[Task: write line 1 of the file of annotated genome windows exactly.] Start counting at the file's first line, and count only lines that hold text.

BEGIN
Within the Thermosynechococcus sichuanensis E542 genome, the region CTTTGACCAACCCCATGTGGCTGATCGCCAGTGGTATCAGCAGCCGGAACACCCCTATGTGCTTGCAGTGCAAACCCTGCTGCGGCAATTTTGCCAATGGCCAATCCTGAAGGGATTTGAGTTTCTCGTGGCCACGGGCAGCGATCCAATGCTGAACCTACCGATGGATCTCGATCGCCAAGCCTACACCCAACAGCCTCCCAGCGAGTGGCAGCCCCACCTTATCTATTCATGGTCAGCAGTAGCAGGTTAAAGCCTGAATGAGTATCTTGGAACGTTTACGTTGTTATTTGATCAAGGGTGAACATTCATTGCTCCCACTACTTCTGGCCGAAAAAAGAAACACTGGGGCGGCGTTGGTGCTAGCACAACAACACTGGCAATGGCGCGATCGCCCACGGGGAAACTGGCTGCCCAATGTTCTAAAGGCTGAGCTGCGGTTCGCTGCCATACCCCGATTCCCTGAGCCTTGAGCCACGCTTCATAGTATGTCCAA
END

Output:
Within the Thermosynechococcus sichuanensis E542 genome, the region CTTTGACCAACCCCATGTGGCTGATCGCCAGTGGTATCAGCAGCCGGAACACCCCTATGTGCTTGCAGTGCAAACCCTGCTGCGGCAATTTTGCCAATGGCCAATCCTGAAGGGATTTGAGTTTCTCGTGGCCACGGGCAGCGATCCAATGCTGAACCTACCGATGGATCTCGATCGCCAAGCCTACACCCAACAGCCTCCCAGCGAGTGGCAGCCCCACCTTATCTATTCATGGTCAGCAGTAGCAGGTTAAAGCCTGAATGAGTATCTTGGAACGTTTACGTTGTTATTTGATCAAGGGTGAACATTCATTGCTCCCACTACTTCTGGCCGAAAAAAGAAACACTGGGGCGGCGTTGGTGCTAGCACAACAACACTGGCAATGGCGCGATCGCCCACGGGGAAACTGGCTGCCCAATGTTCTAAAGGCTGAGCTGCGGTTCGCTGCCATACCCCGATTCCCTGAGCCTTGAGCCACGCTTCATAGTATGTCCAA